As shown in Fig. 2, the pawl teeth II engage o part 48b on the holding pawl 43 between its two teeth 48'. This extension, with its little angles 48c, also passes over the cross pin II that joins the free ends of the two motor-driven pawls II (see Fig. 5).
Assuming the parts to be in the normal position shown in Fig. 2, but with the driver retracted to the cooked position shown in Fig. 3, the operator may press on the trigger 3, swinging the lever 88 toward the right as viewed in Fig. v3. This exerts a pull on the plate 48, the
- motion being transmitted through pin Si in slot in the ratchet teeth 48a, and the throw ofthe cranks on the shaft i2 is such that each stroke of the pawls is designed to advance the driver one notch or tooth toward the right, as viewed,
52. The pins 46 engaged in the slots 41 cause the plate 48 to move downwardly as it also moves toward the right from the position shown in Fig. 2 to the position shown'in Fig. 3. The downward movement of the plate 48 causes the extension 48b at the front of this plate to push down onthe holding pawl assembly 48, disengaging its' teeth 45 fro'mtherack teeth a. It also presses [down on the cross pin it, moving the pawl teeth onthe pawl l5 out of the line of travel of the rack teeth 40a. When this happens, there is nothing to hold the driver in the cocked position, and the spring 38 propels the driver with great force towardthe left as viewed in Fig. 3, to theposition shown'in Fig. 2.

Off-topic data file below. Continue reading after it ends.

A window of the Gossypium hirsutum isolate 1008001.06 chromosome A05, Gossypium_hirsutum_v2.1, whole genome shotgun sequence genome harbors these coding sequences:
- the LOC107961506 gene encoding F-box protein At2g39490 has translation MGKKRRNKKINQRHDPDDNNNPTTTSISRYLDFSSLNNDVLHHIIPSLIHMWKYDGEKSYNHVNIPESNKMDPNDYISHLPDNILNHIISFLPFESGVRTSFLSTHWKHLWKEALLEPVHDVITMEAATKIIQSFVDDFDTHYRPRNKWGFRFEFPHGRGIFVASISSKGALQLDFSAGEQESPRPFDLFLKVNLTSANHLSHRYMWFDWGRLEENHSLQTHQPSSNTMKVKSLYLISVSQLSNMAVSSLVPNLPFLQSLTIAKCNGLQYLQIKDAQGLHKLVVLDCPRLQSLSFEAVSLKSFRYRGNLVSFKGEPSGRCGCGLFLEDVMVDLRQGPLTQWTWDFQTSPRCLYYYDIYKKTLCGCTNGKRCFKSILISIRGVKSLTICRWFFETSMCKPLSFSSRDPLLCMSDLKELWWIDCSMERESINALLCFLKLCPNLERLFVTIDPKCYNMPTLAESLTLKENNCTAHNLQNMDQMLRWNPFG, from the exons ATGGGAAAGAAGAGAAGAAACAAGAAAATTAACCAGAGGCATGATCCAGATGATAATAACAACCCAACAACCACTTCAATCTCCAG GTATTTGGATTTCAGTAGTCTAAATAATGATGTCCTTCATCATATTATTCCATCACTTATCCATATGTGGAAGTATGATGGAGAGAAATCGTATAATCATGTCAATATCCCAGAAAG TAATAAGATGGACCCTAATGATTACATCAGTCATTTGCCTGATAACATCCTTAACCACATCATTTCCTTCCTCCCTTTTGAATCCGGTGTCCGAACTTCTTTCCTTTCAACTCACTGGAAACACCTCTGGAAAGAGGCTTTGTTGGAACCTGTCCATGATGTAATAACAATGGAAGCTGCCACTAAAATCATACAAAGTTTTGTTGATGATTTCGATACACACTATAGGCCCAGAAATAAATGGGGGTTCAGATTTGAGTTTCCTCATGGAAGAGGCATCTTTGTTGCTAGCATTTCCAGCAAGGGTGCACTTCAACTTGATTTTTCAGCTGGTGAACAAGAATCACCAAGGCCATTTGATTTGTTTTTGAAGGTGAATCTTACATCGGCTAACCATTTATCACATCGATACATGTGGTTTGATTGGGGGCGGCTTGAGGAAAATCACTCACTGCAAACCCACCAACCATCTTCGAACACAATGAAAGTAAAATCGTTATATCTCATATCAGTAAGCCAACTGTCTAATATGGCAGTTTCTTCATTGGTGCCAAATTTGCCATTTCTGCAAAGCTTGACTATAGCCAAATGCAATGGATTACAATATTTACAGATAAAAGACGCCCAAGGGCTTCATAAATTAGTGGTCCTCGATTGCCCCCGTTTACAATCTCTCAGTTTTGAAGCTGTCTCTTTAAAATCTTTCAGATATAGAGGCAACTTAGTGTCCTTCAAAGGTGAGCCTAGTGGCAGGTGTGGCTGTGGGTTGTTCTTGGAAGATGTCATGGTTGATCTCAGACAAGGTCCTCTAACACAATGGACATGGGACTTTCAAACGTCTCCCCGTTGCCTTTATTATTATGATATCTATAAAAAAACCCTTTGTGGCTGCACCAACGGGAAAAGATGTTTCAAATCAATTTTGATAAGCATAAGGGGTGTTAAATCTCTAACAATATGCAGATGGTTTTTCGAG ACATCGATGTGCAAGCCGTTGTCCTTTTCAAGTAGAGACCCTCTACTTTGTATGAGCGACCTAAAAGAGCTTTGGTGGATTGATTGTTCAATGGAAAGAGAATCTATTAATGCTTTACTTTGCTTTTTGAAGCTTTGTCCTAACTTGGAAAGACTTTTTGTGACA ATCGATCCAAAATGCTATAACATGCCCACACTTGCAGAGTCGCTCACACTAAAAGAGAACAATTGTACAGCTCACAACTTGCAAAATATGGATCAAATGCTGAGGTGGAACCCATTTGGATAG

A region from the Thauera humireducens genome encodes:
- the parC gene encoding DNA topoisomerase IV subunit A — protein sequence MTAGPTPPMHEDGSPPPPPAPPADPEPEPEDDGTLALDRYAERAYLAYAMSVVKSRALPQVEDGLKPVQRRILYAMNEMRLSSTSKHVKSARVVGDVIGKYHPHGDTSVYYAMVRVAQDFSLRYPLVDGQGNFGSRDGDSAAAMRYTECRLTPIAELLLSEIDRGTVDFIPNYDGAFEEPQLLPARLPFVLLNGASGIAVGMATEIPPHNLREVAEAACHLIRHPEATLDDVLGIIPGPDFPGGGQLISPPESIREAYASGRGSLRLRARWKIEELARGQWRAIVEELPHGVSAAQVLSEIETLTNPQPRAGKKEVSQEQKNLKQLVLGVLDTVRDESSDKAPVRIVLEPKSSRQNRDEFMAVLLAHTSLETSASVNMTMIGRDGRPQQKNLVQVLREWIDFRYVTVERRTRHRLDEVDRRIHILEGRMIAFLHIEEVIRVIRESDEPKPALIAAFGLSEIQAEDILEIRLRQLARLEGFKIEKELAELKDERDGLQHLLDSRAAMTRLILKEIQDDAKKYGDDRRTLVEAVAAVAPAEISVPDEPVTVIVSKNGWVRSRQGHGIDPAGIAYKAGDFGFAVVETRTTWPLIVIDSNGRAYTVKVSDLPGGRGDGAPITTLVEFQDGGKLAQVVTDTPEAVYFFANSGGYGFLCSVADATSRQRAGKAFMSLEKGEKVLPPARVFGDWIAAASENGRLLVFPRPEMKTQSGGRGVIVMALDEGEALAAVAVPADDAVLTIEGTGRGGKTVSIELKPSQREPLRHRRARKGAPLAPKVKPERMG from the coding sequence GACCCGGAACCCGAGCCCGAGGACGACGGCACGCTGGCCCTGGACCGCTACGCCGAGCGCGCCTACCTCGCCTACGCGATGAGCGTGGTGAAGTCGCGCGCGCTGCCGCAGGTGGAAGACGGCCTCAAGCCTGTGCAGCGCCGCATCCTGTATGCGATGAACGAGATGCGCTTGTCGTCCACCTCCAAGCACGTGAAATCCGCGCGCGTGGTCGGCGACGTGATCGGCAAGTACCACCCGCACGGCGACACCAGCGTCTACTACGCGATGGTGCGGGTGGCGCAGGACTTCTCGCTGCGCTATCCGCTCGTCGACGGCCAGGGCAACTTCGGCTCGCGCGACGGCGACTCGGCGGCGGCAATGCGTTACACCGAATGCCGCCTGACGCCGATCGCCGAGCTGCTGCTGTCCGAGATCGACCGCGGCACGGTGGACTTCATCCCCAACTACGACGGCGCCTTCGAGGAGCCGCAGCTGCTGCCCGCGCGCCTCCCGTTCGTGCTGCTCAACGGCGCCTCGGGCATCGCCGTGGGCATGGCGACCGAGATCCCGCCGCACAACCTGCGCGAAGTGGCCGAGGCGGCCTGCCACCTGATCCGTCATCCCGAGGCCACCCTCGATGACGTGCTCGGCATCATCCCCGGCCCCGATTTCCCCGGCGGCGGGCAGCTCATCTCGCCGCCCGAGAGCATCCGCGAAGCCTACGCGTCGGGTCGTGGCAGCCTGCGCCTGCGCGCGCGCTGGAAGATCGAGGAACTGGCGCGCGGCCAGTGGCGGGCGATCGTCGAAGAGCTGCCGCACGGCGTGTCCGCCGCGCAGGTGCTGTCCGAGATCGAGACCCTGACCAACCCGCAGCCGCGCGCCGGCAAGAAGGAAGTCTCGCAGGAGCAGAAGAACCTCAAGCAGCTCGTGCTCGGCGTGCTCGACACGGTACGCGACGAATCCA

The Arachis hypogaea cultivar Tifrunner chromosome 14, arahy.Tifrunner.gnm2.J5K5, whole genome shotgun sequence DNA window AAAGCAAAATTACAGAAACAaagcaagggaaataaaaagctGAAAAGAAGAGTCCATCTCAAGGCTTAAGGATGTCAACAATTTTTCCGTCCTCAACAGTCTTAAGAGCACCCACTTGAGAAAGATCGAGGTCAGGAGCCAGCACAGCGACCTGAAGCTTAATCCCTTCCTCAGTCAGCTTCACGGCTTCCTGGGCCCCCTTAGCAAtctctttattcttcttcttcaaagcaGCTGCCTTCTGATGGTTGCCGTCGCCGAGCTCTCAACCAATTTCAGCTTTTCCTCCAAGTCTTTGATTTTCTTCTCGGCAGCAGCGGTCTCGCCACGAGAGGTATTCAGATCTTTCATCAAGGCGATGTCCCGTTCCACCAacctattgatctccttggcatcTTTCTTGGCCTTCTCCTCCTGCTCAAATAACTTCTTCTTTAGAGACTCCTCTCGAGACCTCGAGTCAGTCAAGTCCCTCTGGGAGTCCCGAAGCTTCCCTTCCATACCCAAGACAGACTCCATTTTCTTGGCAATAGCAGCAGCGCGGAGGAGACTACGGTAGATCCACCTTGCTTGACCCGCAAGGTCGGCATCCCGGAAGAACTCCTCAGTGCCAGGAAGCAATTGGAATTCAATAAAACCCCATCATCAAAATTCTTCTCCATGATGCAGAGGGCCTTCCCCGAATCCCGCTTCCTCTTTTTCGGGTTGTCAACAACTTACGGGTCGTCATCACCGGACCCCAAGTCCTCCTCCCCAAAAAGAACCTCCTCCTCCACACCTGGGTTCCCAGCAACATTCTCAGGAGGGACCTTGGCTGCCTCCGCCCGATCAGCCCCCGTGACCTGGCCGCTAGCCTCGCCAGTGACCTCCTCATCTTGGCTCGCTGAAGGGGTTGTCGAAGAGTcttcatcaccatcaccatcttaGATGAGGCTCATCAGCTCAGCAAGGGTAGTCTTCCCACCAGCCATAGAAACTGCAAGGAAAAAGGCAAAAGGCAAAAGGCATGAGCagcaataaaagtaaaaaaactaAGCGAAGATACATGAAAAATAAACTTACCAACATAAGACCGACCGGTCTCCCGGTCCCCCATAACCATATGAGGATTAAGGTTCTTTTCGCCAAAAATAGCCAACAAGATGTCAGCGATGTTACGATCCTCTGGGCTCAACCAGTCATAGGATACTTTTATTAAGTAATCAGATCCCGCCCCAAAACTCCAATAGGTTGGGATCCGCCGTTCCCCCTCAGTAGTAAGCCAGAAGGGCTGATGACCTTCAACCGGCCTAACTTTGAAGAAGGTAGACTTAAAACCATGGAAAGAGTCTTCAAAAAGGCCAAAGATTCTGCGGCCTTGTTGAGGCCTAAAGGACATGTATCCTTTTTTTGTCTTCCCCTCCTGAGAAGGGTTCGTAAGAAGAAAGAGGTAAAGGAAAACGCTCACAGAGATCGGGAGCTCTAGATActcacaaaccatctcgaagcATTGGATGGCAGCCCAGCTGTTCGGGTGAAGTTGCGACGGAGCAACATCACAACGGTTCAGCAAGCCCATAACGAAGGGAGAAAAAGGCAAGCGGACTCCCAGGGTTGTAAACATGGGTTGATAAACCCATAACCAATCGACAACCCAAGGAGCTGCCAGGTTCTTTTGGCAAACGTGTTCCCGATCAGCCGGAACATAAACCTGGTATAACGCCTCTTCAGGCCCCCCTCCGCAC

' The plate 48, as'shown in Figs. 5,7 and 8, has an angle 48d welded to one face'thereof to pro vide an overhanging lip or flange. One of the two'arms 40 having the ratchet rack teeth 40a is provided as shown in Figs. 7 and 8 with a laterally extending tongue 54. When the driver and 3, supports a vertically slideable pawl element 43 (see Figs. 2, 3, 5 and 8), there being springs 44 for urging this element upwardly. It has two teeth 48 thereon, which are best shown in Fig. 8, and which teeth are adapted to normally be projected by the springs 44 into engagement with the ratchet teeth 48a of the ratchet racks 48. Thus as each throw of the pawls l5|1 advances the racks one tooth, the pawl teeth 48 engagin the racks to lock the racks against reverse travel.